When patients seek help from Geoff Hindmarch, the editor of Cannabis Oil Research, he says the two most frequent questions they usually ask are, “how do I get off these damn pills?” and the other more worrisome concern, “will I get stoned from using medical marijuana for my aches and pains?”
It seems the long standing stigma against marijuana and it’s recreational use continue to impede the legalisation of medical cannabis, fuelling people’s prejudices against its healing potential. And, although Zimbabwe just joined Lesotho as the only African countries to legalise it, South Africa still has a long way to go in accepting that this controversial herb might contain solutions to many medical ailments.
According to Hindmarch, cannabinoids, which are a group of chemical compounds found in all living organisms in varying degrees, are the key ingredient in marijuana’s medical uses. These compounds act on the human body’s intracellular cannabinoid receptors to rebuild.
“Cannabinoid are natural to the body,” says Hindmarch. Rather than relying on the many pills doctors prescribe and people grow dependent on, Hindmarch insists that, “you cannot have too much of what is natural to the body.”
Here is how it works:
When undergoing treatment using medical cannabis, a person is usually put under a “three-month protocol” where, through microdosing, the body must first get rid of the toxins and reintroduce the cannabinoids into the system.
And since everyone is different, only the right prescription works, based on one’s medical biography and the type of ailment. This then determines the particular cannabis strain put together for detox. Soon after, drops are introduced to help build the cells and activate the body’s healing capabilities.
“The patient will initially experience one or two days of detox,” Says Hindmarch, when the cannabinoids enter the body and begin fighting toxins. This will be exhibited by feeling under the weather for a few couple of days. When the toxins are out, then the body is ready to self-heal.
Although medical cannabis has been helpful to most — and there is a lot of evidence available that shows it works — the challenge is still the fear of the effects of weed and the stigma that comes with its recreational use.
“You don’t get high from medical cannabis,” says Hindmarch, “Cannabinoids are something we are all born with but comes readily available from the cannabis plant.”
When a person is born, there are certain functions the body is aware of and gets used to, such as eating, sleeping and self-healing. However, when you begin to experience pains and become sick, often times it is the body alerting you that it is not well and needs to heal and rest.
The doctor then prescribes an Aspirin to cure the headache fast. And what the medication does is hijack the body’s healing capacity. Subsequently when you experience pain, the brain wants more Aspirin. The same thing happens when you stub your toe: you take another painkiller. This creates a dependency and you can no longer access your body’s healing capacity. Medication actually makes your body weaker.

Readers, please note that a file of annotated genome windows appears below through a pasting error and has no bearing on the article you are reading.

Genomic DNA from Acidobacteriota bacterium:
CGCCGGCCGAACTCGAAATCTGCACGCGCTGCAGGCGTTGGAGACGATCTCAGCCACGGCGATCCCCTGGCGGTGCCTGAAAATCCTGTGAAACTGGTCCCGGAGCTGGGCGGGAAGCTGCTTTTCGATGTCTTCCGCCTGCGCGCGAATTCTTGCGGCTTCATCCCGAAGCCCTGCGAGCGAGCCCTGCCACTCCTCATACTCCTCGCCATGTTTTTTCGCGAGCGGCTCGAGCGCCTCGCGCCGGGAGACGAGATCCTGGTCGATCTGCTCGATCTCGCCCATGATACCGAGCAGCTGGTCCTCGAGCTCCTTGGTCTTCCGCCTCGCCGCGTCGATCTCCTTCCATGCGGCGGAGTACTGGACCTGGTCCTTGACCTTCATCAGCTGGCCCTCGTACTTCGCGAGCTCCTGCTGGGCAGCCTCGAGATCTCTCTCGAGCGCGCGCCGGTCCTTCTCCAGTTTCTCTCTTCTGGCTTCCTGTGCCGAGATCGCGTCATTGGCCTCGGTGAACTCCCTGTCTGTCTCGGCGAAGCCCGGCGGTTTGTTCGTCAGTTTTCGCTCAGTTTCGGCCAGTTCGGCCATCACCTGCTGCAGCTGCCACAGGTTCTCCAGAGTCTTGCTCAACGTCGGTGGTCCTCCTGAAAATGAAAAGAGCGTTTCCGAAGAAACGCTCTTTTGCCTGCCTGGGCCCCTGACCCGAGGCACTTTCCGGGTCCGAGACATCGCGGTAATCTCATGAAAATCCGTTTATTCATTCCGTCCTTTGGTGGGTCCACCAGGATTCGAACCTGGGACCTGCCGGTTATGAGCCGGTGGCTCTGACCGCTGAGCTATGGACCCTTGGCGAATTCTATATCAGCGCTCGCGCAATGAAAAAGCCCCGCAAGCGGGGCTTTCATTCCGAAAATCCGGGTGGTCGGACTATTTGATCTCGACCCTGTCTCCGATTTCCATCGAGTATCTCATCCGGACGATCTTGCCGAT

Medical cannabis replaces the cannabinoid in the system and searches for damaged cells in the body. And, using the right strain and depending on one’s specific medical condition, the cannabinoids are able to rebuild these cells, as if there was never a disease in the first place.
The different products used, such as sprays, edibles, lotions, and oils, are able to provide relief for treatments for over 500 common illnesses without the users getting ‘stoned’, allowing them to function in their normal everyday lives.
Furthermore, for most people suffering from arthritis, neuropathy, insomnia and chronic pain, they’re able to find relief and also avoid the side effects associated with prescription drugs.
According to Cannabis Oil Research, 20 000 people joined their blog site in a space of two months recently, in order to understand more about how to utilise the healing powers of the cannabis plant. This shows the level of interest that people have with this alternative form of medication and the dissatisfaction they have with pharmaceuticals.
A word of caution, though: It’s not advisable to get Black Oil, a type of cannabis ointment commonly used to treat cancer, from the black market or backstreet, as most people are led to believe. Legalising medical marijuana also affects those who are in dire need for it and resort to desperate measures to find relief. The people who sell it on the streets usually do not know the type of strain they are using for specific illnesses, warns Hindmarch.
It is only matter time until medical cannabis is legalised in South Africa, which will open up a new world of possibilities for people seeking help in treating their ailments through the self-healing potential of the body.
For more information, go to cannabisoilresearch.com DM
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